How did people look after their children in the Stone Age? It turns out that prehistoric parents may not have been so different to modern mums and dads. Clay vessels that have been found in Germany could have been used to supplement breast milk and wean children more than 5,000 years ago. They became more common across Bronze and Iron Age Europe and are thought to be some of the first-known baby bottles.
Analyses of child skeletons from this period suggest that supplementary foods were given to babies at around six months and weaning was complete by two to three years of age. These bottles are often stray finds on dig sites of ancient settlements and come in all sorts of shapes, but are always very small and have a spout through which liquid could be poured or suckled.
Sometimes they take the form of very cute mythical animals with feet and heads, perhaps made by the parents to entertain their children. Archaeologists have suggested that they were used to feed infants, but they might also have fed the sick or elderly. Until now, no one knew their true purpose, or what types of food they might have contained.
Parenting through the ages
In our study, we decided to investigate these objects using a technique called organic residue analysis. We found three in European child graves and two of them were complete. Normally we’d grind up broken pots, but we couldn’t possibly do this to these very small and precious vessels.
Instead, we did some very delicate drilling to produce enough ceramic powder and then treated it with a chemical technique that extracts molecules called lipids. These lipids come from the fats, oils and waxes of the natural world and are normally absorbed into the material of the prehistoric pots during cooking, or, in this case, through heating the milk.
Luckily, these lipids often survive for thousands of years. We regularly use this technique to find out what sort of food people cooked in their ancient pots. It seems they ate many of the things we eat today, including various types of meat, dairy products, fish, vegetables and honey.
This is interesting because animal milk would only have become available as humans changed their lifestyles and settled in farming communities. It’s at that time – the dawn of agriculture – that people first domesticated cows, sheep, goats and pigs. This ultimately led to the “Neolithic demographic transition”, when the widespread use of animal milk to feed babies or as a supplementary weaning food in some parts of the world improved nutrition, contributing to an increased birth rate. The human population grew significantly as a result, and so did settlement sizes, which eventually became the towns and cities we know today. By holding these ancient baby bottles, we’re connected to the first generations of children who grew up in the transition from hunter-gatherer groups to communities based around agriculture.Our results showed that the three vessels contained ruminant animal milk, either from cows, sheep or goat. Their presence in child graves suggests they were used to feed babies animal milk, as a supplementary food during weaning.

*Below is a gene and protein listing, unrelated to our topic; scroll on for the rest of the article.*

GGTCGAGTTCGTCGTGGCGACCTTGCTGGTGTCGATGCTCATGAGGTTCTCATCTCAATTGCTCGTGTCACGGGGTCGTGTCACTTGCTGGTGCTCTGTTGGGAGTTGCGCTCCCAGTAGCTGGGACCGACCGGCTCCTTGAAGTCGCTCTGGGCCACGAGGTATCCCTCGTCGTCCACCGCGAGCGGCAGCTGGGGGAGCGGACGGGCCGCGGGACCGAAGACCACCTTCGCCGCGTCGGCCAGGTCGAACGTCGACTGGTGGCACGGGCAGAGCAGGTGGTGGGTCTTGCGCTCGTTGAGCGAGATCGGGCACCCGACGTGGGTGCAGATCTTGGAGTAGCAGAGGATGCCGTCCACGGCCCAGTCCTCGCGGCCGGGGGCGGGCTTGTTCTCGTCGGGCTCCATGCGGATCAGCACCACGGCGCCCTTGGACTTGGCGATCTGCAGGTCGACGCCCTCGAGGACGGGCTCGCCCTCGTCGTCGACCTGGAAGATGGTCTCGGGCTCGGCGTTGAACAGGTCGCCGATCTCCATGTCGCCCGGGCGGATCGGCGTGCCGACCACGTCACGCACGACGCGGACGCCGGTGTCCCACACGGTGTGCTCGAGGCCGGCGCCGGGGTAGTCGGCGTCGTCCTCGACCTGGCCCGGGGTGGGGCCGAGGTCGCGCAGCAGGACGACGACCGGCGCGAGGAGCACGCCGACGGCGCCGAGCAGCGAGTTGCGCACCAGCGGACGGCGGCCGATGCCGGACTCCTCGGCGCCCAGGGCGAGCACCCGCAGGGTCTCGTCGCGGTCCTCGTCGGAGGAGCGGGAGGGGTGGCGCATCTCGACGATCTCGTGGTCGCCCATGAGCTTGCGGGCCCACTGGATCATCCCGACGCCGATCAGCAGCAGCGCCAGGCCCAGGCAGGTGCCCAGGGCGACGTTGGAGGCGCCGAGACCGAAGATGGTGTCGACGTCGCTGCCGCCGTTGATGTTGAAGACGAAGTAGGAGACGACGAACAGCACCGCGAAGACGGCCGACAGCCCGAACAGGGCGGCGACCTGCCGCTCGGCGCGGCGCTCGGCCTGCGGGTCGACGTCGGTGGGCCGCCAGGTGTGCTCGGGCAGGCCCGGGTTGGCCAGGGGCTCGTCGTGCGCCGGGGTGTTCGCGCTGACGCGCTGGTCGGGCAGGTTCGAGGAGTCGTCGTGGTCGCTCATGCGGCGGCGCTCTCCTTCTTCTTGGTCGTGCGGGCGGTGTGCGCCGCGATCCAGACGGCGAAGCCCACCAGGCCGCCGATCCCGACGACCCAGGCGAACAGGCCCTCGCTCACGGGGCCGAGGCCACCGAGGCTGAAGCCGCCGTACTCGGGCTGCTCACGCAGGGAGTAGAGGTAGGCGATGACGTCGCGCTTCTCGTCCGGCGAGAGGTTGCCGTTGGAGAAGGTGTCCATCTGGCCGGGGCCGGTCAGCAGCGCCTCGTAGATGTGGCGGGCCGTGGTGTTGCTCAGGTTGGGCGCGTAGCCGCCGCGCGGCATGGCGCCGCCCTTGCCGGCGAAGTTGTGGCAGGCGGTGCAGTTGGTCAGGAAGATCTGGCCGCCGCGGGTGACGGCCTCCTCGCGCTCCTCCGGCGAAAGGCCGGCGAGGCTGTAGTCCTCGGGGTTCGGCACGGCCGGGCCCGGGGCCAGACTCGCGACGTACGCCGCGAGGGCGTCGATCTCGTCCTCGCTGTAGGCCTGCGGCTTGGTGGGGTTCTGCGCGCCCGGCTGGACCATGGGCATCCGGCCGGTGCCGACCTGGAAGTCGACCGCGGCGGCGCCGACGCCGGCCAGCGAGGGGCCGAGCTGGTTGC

This research gives us a greater insight into the lives of mothers and babies in the past and how prehistoric families were dealing with infant feeding and nutrition at what would have been a very risky time in an infant’s life. Child mortality would have been high – there were no antibiotics in those days – and feeding babies with animal milk would have come with its own set of risks. Although it may have provided a valuable source of nutrition, today we know that unpasteurised milk carries the risk of contamination from bacteria and can transmit disease from the animal.
Like all good research, this begs a range of new questions. Both the ancient Greeks and the Romans used very similar vessels and we know of a small number in a prehistoric site in Sudan. It would be interesting to see how these generations of children were fed and raised elsewhere in the world. It’s perhaps comforting to know that despite the vast distance of time, these people loved and cared for their children in much the same way that we do today.
Julie Dunne is postdoctoral researcher in archaeology, University of Bristol.